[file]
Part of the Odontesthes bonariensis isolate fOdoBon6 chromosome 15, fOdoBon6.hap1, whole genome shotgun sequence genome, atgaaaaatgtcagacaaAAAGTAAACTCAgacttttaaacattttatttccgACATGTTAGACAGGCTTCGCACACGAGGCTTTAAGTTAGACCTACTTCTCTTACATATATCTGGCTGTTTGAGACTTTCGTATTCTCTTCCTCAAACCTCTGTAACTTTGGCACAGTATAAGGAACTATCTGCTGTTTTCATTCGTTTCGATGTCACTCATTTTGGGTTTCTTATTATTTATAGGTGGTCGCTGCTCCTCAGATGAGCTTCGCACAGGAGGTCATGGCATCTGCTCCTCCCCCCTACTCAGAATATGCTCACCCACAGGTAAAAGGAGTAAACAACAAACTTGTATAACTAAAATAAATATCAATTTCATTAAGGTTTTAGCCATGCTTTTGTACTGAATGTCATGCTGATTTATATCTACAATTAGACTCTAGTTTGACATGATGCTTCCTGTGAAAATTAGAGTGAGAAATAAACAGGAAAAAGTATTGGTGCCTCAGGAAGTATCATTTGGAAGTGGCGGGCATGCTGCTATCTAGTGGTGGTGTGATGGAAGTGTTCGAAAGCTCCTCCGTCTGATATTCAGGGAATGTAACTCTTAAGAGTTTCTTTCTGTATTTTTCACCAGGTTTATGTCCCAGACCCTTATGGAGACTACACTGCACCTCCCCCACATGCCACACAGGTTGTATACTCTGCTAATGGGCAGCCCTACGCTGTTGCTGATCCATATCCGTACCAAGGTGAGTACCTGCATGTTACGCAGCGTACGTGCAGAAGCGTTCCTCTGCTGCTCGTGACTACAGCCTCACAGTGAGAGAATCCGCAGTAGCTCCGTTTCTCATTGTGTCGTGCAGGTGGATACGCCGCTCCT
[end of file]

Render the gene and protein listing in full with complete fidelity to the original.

Part of the Odontesthes bonariensis isolate fOdoBon6 chromosome 15, fOdoBon6.hap1, whole genome shotgun sequence genome, atgaaaaatgtcagacaaAAAGTAAACTCAgacttttaaacattttatttccgACATGTTAGACAGGCTTCGCACACGAGGCTTTAAGTTAGACCTACTTCTCTTACATATATCTGGCTGTTTGAGACTTTCGTATTCTCTTCCTCAAACCTCTGTAACTTTGGCACAGTATAAGGAACTATCTGCTGTTTTCATTCGTTTCGATGTCACTCATTTTGGGTTTCTTATTATTTATAGGTGGTCGCTGCTCCTCAGATGAGCTTCGCACAGGAGGTCATGGCATCTGCTCCTCCCCCCTACTCAGAATATGCTCACCCACAGGTAAAAGGAGTAAACAACAAACTTGTATAACTAAAATAAATATCAATTTCATTAAGGTTTTAGCCATGCTTTTGTACTGAATGTCATGCTGATTTATATCTACAATTAGACTCTAGTTTGACATGATGCTTCCTGTGAAAATTAGAGTGAGAAATAAACAGGAAAAAGTATTGGTGCCTCAGGAAGTATCATTTGGAAGTGGCGGGCATGCTGCTATCTAGTGGTGGTGTGATGGAAGTGTTCGAAAGCTCCTCCGTCTGATATTCAGGGAATGTAACTCTTAAGAGTTTCTTTCTGTATTTTTCACCAGGTTTATGTCCCAGACCCTTATGGAGACTACACTGCACCTCCCCCACATGCCACACAGGTTGTATACTCTGCTAATGGGCAGCCCTACGCTGTTGCTGATCCATATCCGTACCAAGGTGAGTACCTGCATGTTACGCAGCGTACGTGCAGAAGCGTTCCTCTGCTGCTCGTGACTACAGCCTCACAGTGAGAGAATCCGCAGTAGCTCCGTTTCTCATTGTGTCGTGCAGGTGGATACGCCGCTCCT